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7: Cell Division

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    • 7.1: Introduction
      The cell cycle refers to a series of events that describe the metabolic processes of growth and replication of cells. The bulk of the cell cycle is spent in the “living phase”, known as interphase. Interphase is further broken down into 3 distinct phases: G1 (Gap 1), S (Synthesis) and G2 (Gap 2). G1 is the phase of growth when the cell is accumulating resources to live and grow.
    • 7.2: Mitosis (Activity)
      Cells in your body reproduce at different rates. Skin cells reproduce frequently (about once per day); liver cells reproduce rarely (about once per year). Some specialized cells (like nerve and muscle cells) almost never reproduce and are in a special stage called G0. The whole process of mitosis, prophase to telophase, takes approximately 90 minutes. This exercise uses onion root tips to illustrate the amount of time spent in each phase of mitosis.
    • 7.3: Modeling Mitosis and Meiosis (Activity)
      In this page, you will find the instructions on how to simulate mitosis using pop-beads. Pop-beads are small, colored beads that can be joined together to simulate chromosome strands. We will use the pop-it beads to simulate the process that chromosomes undergo during cell division.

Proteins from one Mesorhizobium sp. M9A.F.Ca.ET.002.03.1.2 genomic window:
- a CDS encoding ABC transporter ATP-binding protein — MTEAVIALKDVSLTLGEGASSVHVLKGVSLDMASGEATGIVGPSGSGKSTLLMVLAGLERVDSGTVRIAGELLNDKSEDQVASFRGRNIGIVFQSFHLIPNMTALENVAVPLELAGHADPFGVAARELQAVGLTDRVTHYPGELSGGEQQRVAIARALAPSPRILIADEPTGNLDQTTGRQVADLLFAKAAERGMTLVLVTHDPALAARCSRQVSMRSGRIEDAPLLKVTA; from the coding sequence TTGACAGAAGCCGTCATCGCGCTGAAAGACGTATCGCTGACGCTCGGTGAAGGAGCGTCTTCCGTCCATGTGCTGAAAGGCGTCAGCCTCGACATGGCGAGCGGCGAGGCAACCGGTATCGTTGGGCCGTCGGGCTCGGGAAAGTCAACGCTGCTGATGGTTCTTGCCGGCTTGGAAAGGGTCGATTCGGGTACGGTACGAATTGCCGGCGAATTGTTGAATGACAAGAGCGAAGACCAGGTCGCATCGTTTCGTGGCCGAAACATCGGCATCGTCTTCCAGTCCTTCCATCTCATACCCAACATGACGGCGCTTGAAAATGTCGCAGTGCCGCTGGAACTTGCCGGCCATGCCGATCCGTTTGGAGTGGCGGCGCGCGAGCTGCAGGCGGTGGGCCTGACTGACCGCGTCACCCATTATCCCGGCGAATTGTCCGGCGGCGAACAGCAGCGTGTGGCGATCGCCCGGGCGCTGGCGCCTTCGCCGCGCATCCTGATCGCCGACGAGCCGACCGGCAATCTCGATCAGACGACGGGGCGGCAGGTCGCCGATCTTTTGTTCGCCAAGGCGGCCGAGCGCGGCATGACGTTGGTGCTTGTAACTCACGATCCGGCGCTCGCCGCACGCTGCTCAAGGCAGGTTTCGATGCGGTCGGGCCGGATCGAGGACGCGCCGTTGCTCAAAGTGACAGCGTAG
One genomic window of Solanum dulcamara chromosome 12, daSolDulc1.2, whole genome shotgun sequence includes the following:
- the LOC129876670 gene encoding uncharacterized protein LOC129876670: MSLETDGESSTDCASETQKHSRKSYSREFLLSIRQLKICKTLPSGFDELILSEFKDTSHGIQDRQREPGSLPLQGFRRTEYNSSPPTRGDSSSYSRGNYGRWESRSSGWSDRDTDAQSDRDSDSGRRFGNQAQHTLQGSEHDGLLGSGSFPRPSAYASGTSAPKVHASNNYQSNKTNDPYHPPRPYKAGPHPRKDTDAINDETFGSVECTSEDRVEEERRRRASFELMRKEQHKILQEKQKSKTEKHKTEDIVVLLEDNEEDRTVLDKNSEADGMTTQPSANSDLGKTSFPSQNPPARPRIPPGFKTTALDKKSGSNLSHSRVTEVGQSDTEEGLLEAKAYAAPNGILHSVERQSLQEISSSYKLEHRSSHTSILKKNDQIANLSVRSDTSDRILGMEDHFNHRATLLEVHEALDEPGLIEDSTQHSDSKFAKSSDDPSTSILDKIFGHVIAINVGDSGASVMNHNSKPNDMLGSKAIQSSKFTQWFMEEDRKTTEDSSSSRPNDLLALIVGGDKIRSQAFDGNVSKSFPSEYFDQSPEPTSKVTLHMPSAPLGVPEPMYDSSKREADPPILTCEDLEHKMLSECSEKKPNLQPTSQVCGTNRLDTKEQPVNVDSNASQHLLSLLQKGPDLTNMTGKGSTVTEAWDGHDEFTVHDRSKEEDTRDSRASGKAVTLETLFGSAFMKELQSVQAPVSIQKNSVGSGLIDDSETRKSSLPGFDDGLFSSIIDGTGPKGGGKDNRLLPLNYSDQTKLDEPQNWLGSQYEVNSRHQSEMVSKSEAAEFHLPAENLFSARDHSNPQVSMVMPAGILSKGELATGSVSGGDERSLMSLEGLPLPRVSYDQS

• 7.4: Chromosomes and Karyotypes
      Chromosomes in Interphase are not visible individually. In preparation for nuclear division (mitosis or meiosis), they begin to organize tighter and condense in preparation for movement to subsequent daughter nuclei. The animation below illustrates the process of histone packaging and the molecular visualization of DNA replication. Histones are proteins that aid in the packaging of the chromosomes into organized coils that give rise to the recognizable chromosomes during metaphase.

    This page titled 7: Cell Division is shared under a CC BY-NC-SA 4.0 license and was authored, remixed, and/or curated by Bio-OER.

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